Patek Philippe Museu – Timepieces Signed Rousseau
We look back at a series of unrivalled exhibitions hosted by Patek Philippe over the years. Back in 2012, on the occasion of the three-hundredth anniversary celebrations of the birth of Jean-Jacques Rousseau, and to coincide with the City of Geneva’s “2012 Rousseau pour Tous” (Rousseau for All) programme, the Patek Philippe Museum and the Comité Européen Jean-Jacques Rousseau (CEJJR) held an exceptional horological exhibition titled “Timepieces Signed Rousseau”.
Patek Philippe Museum
The exhibition showcased horological masterpieces from the 17th century: some thirty precious and rare timepieces from the collections of the Patek Philippe Museum, prominent museums and private collections. Constituting a vibrant tribute to the Rousseau watchmaking dynasty, they bore witness to the extraordinary manufacturing expertise of the Geneva Fabrique, an institution that from the 17th century onwards made the City of Calvin the cradle of fine watchmaking. Accompanied by a selection of archive documents, the watches on display invited visitors to discover a fascinating century where time won its spurs through the hand of man.
Under the name of the “Fabrique” were organised all of Geneva’s jewellery and watchmaking industries, in the form of independent workshops based on the apprenticeship system and grouped together in the Saint-Gervais neighbourhood. Transmitting their know-how from generation to generation, the master watchmakers and jewellers, along with the goldsmiths, enamellers, miniaturists, engravers, chasers and other artisans of the corporation, were zealous in pursuing and developing their métiers. Jean Rousseau, Jean-Jacques Rousseau’s great-grandfather, belonged to this aristocracy of craftsmen. His seven sons followed in his footsteps, some as watchmakers, others as goldsmiths, engravers or lapidaries. Thus did the Rousseau dynasty occupy the horologically related trades.
The Horologically Minded Rousseaus
From his youngest age, Jean-Jacques used to observe his grandfather David in his watchmaker’s atelier. It was there that he would realise the value of the craftsman’s work. From this immersion into the precision of the act and of the mind, he developed a structural approach to thought as attested in this excerpt from Emile: “I am like a man who sees an opened watch for the first time and, although he did not know the use of the machine and had not seen the dial, should not cease to admire the result. I do not know, he would say, what all this is for, but I see that each piece is made for the others, I admire the craftsman in the detail of his work, and I am very sure that all these gears go thus in concert for a common end which I cannot perceive.” (Book IV, OC p. 578)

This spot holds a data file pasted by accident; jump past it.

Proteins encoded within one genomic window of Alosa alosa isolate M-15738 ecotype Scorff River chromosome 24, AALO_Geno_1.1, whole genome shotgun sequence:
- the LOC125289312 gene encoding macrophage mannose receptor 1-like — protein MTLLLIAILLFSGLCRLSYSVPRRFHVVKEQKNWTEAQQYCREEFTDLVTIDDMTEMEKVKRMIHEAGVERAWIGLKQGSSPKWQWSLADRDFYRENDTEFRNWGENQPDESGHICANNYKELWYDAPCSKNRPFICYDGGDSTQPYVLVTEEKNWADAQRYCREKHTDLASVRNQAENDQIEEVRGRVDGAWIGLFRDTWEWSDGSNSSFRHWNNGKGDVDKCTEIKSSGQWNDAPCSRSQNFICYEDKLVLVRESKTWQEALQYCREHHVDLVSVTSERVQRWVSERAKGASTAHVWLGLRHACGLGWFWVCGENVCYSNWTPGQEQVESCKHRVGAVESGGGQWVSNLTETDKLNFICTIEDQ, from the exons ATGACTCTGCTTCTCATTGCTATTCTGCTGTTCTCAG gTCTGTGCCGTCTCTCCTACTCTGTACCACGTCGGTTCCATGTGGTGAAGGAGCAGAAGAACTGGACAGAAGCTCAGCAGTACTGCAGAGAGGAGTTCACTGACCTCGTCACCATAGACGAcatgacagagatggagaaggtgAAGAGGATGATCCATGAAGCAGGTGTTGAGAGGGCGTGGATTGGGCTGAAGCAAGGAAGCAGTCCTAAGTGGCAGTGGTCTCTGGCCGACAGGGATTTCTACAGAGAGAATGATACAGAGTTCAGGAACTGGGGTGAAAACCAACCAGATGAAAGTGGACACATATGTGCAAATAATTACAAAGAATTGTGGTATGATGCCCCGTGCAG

Among the works featured in the “Timepieces Signed Rousseau” exhibition, more than twenty were signed by a member of the Rousseau family. Through the variety of shapes, decorations and mechanisms is revealed the astonishing freedom of creation of the 17th and 18th centuries. From memento mori to cross-shaped watches, coach watches to complicated timepieces, all are imbued with exceptional aesthetic and technical creativity. Here a miniature enamel painting embellishes a cover; over there, a finely chased decoration graces a case. Every detail crystallises the mastery deployed by the makers of time from past centuries.
In the course of the exhibition, viewers took a swath of history to heart through the saga of the Rousseau dynasty and immersed themselves in the Age of Enlightenment: the century that, beyond the realm of pure philosophy, consecrated the artisan as the emblem of reasoning with one’s hands.
The Rousseau Renaissance Men
Rousseau the philosopher, Rousseau the writer, Rousseau the politician, Rousseau the interdisciplinary sage… This man of greatness marked Western history and society for eternity. His convictions on liberty and intuitive conscience and on freedom of expression and thought, in addition to his analytical and contemplative sensibilities, have undeniably contributed to the aura of the city of Geneva.
The exhibition catalogue presented a collection of scientific and historical articles that provided a fresh perspective on the effervescent period of the 18th century. Highlighting the value of the Rousseau legacy, the authors portrayed a Geneva undergoing rapid expansion. A look at the Rousseau family tree reveals that Isaac Rousseau, the father of Jean-Jacques, worked as “watchmaker to the Sultan” on the banks of the Bosphorus. He studied the context of Calvin’s sumptuary laws of 1558 and the organisation of the famous Fabrique, and followed the aesthetic evolution of watches from their beginnings until the 18th century.
Comité Européen Jean-Jacques Rousseau
The Comité Européen Jean-Jacques Rousseau, founded in 1995 in Geneva comprises a group of Rousseauistic authorities. Under the presidency of Rémy Hildebrand, the organisation unveils the highlights of Rousseau’s life in Switzerland and in Europe. The CEJJR was the driving force behind the creation in 2002 of the Espace Jean-Jacques Rousseau in the house of his birth at 40, Grand-Rue in Geneva.